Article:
Protecting the present wetlands is another way to conserve the unique plants and animals from disappearance. Erosion control structures can stabilize the targeted shoreline, but may increase erosion off-shore and on adjacent shorelines. Construction activities in the water also may cause the suspension of sediments, which can use up dissolved oxygen (causing fish kills), reduce light diffusion through the water column, and cover living organisms when it settles out (killing plants, fish eggs, and coral). Microorganisms mediate nutrient cycling in ecosystems, particularly in the wetlands. Any modifications in the environment will likely alter their biogeochemical function (McLatchey and Reddy, 1268–1274). Consequently, microorganisms have been proposed as early indicators of wetland change (Adamus et al., n.pag). Fro instance, studies found that within a single plant community in Florida (i.e., Cladium) nutrient impact increased soil and detrital ergosterol and detrital bacterial counts, and decreased AM fungal colonization (Grierson and Adams, 1817–1827; Hackney et al., 666–670).

Added to these the hydrologic alterations, such as damming or channelizing streams, can also do a great deal of harm to wetlands. These changes can destroy wetlands by accumulation too much water, removing too much water, changing the pattern of materials imported into or exported from the wetland, or changing the incidence and duration of irregular water levels that are required by certain types of wetlands. The distorted flow patterns can also concentrate pollutants, cause erosion, cause sedimentation, and reduce valuable shallow water habitats (dep.state.fl.us 1-10).

Florida’s wetlands are seriously damaged by agricultural, urban, and other human activities. This effect can be easily seen in several subtropical freshwater wetlands in Florida, especially in the Everglades. Given the environmental and political interest in these wetlands, there is urgent need for a centralized repository and mechanism to share geospatial data, information and maps of Florida’s wetlands and adjacent agricultural ecosystems.

Several Acts help the conservation of endangered species such as the Florida Endangered and Threatened Species Act of 1977. However, this Act includes no specific prohibitions or penalties, but does establish the conservation and wise management of endangered and threatened species as State policy. Secondly the Endangered Species Protection Act prohibits the intentional wounding or killing of any fish or wildlife species selected by the Florida Game and Fresh Water Fish Commission as “endangered”, “threatened” or of “special concern”. This prohibition also extends to the intentional destruction of the nests of any such species. The protection of endangered, threatened, or “commercially exploited” plants is addressed in the Preservation of Native Flora of Florida Act. This act includes several prohibitions covering the “willful destroying or harvesting” of such plants, but also contains an freedom for agricultural and silvicultural activities.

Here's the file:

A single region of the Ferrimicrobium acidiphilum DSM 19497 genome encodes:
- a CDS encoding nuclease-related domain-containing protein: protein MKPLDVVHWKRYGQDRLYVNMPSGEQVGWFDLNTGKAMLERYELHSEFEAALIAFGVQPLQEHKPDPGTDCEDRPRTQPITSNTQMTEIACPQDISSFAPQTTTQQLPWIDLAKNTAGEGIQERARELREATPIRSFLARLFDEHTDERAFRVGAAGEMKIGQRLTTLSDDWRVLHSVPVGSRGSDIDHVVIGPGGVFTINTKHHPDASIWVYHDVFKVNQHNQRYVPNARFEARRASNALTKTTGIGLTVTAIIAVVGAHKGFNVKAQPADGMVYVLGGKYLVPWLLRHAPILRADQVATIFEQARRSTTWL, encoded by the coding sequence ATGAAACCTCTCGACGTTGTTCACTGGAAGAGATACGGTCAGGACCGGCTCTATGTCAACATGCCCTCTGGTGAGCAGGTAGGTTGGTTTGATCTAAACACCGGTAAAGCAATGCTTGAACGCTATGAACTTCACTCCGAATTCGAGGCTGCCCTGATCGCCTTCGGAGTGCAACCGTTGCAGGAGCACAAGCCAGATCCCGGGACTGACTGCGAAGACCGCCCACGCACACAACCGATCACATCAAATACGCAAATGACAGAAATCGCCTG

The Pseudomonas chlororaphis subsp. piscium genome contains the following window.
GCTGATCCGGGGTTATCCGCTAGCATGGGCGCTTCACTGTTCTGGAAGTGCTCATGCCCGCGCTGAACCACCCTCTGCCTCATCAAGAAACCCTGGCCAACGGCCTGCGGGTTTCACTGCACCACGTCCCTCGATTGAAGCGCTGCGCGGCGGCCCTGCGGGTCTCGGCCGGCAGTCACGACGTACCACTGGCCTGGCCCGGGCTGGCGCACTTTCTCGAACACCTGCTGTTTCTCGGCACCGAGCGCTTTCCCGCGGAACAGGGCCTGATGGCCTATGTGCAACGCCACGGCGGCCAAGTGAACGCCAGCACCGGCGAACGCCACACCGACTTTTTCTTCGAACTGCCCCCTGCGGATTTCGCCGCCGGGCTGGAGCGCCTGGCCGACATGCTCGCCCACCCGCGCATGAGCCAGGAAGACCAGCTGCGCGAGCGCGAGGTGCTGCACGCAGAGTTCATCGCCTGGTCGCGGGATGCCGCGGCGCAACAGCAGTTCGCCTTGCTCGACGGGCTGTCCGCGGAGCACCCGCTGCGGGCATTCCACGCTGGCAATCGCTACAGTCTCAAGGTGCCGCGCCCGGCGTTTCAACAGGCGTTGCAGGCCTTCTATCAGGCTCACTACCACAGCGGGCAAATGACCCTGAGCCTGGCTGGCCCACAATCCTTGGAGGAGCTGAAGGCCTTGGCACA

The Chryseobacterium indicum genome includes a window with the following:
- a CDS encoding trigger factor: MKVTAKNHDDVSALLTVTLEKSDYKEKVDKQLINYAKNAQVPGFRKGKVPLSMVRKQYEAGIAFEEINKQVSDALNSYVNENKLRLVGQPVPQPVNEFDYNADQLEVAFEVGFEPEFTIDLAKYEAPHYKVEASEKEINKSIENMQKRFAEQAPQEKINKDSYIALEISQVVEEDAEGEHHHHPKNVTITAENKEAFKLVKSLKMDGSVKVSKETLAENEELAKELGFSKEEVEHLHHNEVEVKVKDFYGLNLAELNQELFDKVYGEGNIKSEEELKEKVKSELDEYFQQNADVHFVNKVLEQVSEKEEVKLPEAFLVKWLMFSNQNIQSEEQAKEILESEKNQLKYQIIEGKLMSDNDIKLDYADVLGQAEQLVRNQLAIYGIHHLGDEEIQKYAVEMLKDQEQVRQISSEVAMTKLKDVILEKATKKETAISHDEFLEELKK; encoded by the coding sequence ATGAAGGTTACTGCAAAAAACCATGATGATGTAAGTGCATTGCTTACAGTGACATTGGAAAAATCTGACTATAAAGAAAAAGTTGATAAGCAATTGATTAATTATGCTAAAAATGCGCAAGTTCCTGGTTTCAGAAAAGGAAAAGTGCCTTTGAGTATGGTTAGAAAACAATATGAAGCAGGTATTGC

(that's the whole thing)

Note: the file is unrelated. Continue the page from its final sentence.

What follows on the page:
In conclusion, as we know that wetlands are very sensitive ecological regions, any alterations can have a great impact on the microorganisms, aquatic organisms, and other organisms. Given all the benefits of wetlands, it is important that we recognize what kinds of activities threaten these important areas, and ultimately, all of us. It is therefore very essential for government to formulate policies that will benefit in long term and reduce the burden on environment particularly in the wetlands in Florida. Since Florida wetlands support a wide range of rare and endangered aquatic plants and wildlife, and humans have relied on these wetlands as a source of food and recreation for centuries, conservation is essential.

Work Cited

  1. Adamus, P., Danielson, T.J., Gonyaw, A. Indicators for Monitoring Biological Integrity of Inland Freshwater Wetlands—A Survey of North American Technical Literature (1990–2000). USEPA Office of Water, Wetlands Division (4502F), EPA 843-R-01-Fall, (2001) Washington, DC.
  2. Clark, M. Florida Wetlands: Extension Web Site, SL217, 2007.
  3. , 2007. Web.
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  5. Grierson, P.F., Adams, M.A. Plant species affect acid phosphatase, ergosterol and microbial P in a Jarrah (Eucalyptus marginata Donn ex Sm.) forest in south-western Australia. Soil Biol. Biochem. 32, (2000) 1817–1827.
  6. Hackney, C.T., Padgett, D.E., Posey, M.H., Fungal and bacterial contributions to the decomposition of Cladium and Typha leaves in nutrient enriched and nutrient poor areas of the Everglades, with a note on ergosterol concentrations in Everglades soils. Mycol. Res. 104, (2000). 666–670.
  7. McLatchey, G.P., Reddy, K.R.,. Regulation of organic matter decomposition and nutrient release in a wetland soil. J. Environ. Qual. 27, (1998) 1268–1274.
  8. MyFWC.com Wetland Habitat Conservation (1999).
  9. Natural Resources Conservation Service Fact sheet: Why Florida’s Wetlands are Important (2004)
  10. 2007. Web.
  11. University of Florida Wetlands Plant Management in Florida Waters (2003).
  12. USPS Stamp News Unique, Rare and Endangered Species of Florida Everglades Highlighted On Stamps.